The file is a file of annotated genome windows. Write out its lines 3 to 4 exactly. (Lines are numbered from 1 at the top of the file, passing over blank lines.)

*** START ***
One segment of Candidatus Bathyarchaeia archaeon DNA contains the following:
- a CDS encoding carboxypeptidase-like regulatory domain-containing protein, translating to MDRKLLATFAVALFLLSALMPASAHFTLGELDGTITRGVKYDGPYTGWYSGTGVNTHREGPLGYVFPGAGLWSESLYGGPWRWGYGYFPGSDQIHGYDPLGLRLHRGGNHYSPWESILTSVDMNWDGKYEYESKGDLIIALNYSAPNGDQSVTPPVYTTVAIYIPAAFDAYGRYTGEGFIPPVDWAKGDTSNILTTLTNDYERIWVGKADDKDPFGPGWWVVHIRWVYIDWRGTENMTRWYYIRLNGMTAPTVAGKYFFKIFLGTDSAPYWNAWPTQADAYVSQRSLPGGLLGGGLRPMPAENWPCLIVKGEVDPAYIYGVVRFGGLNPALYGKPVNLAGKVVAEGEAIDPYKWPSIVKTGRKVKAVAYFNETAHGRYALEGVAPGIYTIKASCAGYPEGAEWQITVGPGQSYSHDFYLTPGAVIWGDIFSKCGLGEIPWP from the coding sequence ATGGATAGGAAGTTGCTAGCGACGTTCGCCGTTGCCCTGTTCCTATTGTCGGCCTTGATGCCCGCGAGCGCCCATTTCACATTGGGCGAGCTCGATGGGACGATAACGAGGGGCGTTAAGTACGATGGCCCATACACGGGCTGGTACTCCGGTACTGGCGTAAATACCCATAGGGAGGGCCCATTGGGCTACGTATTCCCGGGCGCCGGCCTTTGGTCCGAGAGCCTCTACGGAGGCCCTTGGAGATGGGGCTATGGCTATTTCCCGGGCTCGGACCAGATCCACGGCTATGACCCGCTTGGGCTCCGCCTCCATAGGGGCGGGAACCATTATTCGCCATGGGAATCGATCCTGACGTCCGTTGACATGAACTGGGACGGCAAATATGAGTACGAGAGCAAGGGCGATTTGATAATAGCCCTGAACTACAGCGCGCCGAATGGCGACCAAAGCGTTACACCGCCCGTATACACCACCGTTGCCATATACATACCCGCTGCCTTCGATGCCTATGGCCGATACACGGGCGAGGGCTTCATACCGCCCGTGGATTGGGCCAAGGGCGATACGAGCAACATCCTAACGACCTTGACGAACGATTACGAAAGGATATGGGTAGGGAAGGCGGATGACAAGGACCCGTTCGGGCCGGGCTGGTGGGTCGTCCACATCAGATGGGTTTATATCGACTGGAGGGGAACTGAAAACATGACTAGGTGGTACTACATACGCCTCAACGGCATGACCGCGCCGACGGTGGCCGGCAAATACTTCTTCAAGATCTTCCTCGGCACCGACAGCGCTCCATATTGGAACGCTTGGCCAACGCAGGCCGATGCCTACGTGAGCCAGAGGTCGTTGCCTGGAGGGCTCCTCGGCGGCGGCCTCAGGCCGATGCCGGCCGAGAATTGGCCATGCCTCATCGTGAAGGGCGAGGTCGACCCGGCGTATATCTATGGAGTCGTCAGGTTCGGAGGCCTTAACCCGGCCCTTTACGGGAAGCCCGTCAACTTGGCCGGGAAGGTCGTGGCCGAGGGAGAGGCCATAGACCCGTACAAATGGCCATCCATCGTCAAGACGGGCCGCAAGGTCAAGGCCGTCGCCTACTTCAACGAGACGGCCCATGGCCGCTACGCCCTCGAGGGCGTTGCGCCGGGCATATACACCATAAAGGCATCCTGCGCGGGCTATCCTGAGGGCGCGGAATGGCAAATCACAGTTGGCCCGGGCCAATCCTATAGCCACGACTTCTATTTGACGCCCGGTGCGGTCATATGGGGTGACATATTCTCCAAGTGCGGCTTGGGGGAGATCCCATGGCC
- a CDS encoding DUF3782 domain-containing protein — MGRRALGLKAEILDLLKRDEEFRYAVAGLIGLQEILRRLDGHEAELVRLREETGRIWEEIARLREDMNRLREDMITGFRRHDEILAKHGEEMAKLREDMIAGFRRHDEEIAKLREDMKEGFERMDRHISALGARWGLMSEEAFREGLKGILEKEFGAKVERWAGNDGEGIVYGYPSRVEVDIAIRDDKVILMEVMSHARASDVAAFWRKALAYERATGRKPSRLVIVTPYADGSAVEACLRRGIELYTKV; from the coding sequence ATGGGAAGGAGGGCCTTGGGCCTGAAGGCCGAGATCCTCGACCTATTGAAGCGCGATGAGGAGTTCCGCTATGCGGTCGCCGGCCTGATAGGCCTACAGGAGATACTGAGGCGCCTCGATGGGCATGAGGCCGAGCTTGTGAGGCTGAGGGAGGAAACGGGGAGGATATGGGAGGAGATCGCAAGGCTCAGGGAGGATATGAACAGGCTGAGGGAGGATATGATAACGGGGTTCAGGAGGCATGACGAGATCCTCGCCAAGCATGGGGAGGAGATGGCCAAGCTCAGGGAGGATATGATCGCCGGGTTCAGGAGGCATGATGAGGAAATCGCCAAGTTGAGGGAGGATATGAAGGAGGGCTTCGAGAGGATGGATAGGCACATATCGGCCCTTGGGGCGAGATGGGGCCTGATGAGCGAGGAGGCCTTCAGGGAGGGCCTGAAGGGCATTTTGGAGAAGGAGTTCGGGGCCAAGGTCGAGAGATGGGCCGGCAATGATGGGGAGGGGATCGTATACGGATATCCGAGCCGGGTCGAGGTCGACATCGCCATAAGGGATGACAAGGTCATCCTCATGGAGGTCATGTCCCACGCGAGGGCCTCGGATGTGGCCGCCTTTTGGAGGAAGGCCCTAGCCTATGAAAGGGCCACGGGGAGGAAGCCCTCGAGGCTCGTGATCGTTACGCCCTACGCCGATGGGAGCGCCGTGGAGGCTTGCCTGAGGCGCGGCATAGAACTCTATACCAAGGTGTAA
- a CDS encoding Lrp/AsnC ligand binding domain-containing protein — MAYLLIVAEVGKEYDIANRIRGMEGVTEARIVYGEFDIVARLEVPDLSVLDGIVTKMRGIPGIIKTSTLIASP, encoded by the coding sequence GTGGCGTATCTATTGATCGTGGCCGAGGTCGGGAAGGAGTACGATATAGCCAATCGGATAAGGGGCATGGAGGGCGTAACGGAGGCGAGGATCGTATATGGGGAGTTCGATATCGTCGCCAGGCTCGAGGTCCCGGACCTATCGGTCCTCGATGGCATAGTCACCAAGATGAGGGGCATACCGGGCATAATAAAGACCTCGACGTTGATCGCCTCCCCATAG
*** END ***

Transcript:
- a CDS encoding DUF3782 domain-containing protein — MGRRALGLKAEILDLLKRDEEFRYAVAGLIGLQEILRRLDGHEAELVRLREETGRIWEEIARLREDMNRLREDMITGFRRHDEILAKHGEEMAKLREDMIAGFRRHDEEIAKLREDMKEGFERMDRHISALGARWGLMSEEAFREGLKGILEKEFGAKVERWAGNDGEGIVYGYPSRVEVDIAIRDDKVILMEVMSHARASDVAAFWRKALAYERATGRKPSRLVIVTPYADGSAVEACLRRGIELYTKV; from the coding sequence ATGGGAAGGAGGGCCTTGGGCCTGAAGGCCGAGATCCTCGACCTATTGAAGCGCGATGAGGAGTTCCGCTATGCGGTCGCCGGCCTGATAGGCCTACAGGAGATACTGAGGCGCCTCGATGGGCATGAGGCCGAGCTTGTGAGGCTGAGGGAGGAAACGGGGAGGATATGGGAGGAGATCGCAAGGCTCAGGGAGGATATGAACAGGCTGAGGGAGGATATGATAACGGGGTTCAGGAGGCATGACGAGATCCTCGCCAAGCATGGGGAGGAGATGGCCAAGCTCAGGGAGGATATGATCGCCGGGTTCAGGAGGCATGATGAGGAAATCGCCAAGTTGAGGGAGGATATGAAGGAGGGCTTCGAGAGGATGGATAGGCACATATCGGCCCTTGGGGCGAGATGGGGCCTGATGAGCGAGGAGGCCTTCAGGGAGGGCCTGAAGGGCATTTTGGAGAAGGAGTTCGGGGCCAAGGTCGAGAGATGGGCCGGCAATGATGGGGAGGGGATCGTATACGGATATCCGAGCCGGGTCGAGGTCGACATCGCCATAAGGGATGACAAGGTCATCCTCATGGAGGTCATGTCCCACGCGAGGGCCTCGGATGTGGCCGCCTTTTGGAGGAAGGCCCTAGCCTATGAAAGGGCCACGGGGAGGAAGCCCTCGAGGCTCGTGATCGTTACGCCCTACGCCGATGGGAGCGCCGTGGAGGCTTGCCTGAGGCGCGGCATAGAACTCTATACCAAGGTGTAA
- a CDS encoding Lrp/AsnC ligand binding domain-containing protein — MAYLLIVAEVGKEYDIANRIRGMEGVTEARIVYGEFDIVARLEVPDLSVLDGIVTKMRGIPGIIKTSTLIASP, encoded by the coding sequence GTGGCGTATCTATTGATCGTGGCCGAGGTCGGGAAGGAGTACGATATAGCCAATCGGATAAGGGGCATGGAGGGCGTAACGGAGGCGAGGATCGTATATGGGGAGTTCGATATCGTCGCCAGGCTCGAGGTCCCGGACCTATCGGTCCTCGATGGCATAGTCACCAAGATGAGGGGCATACCGGGCATAATAAAGACCTCGACGTTGATCGCCTCCCCATAG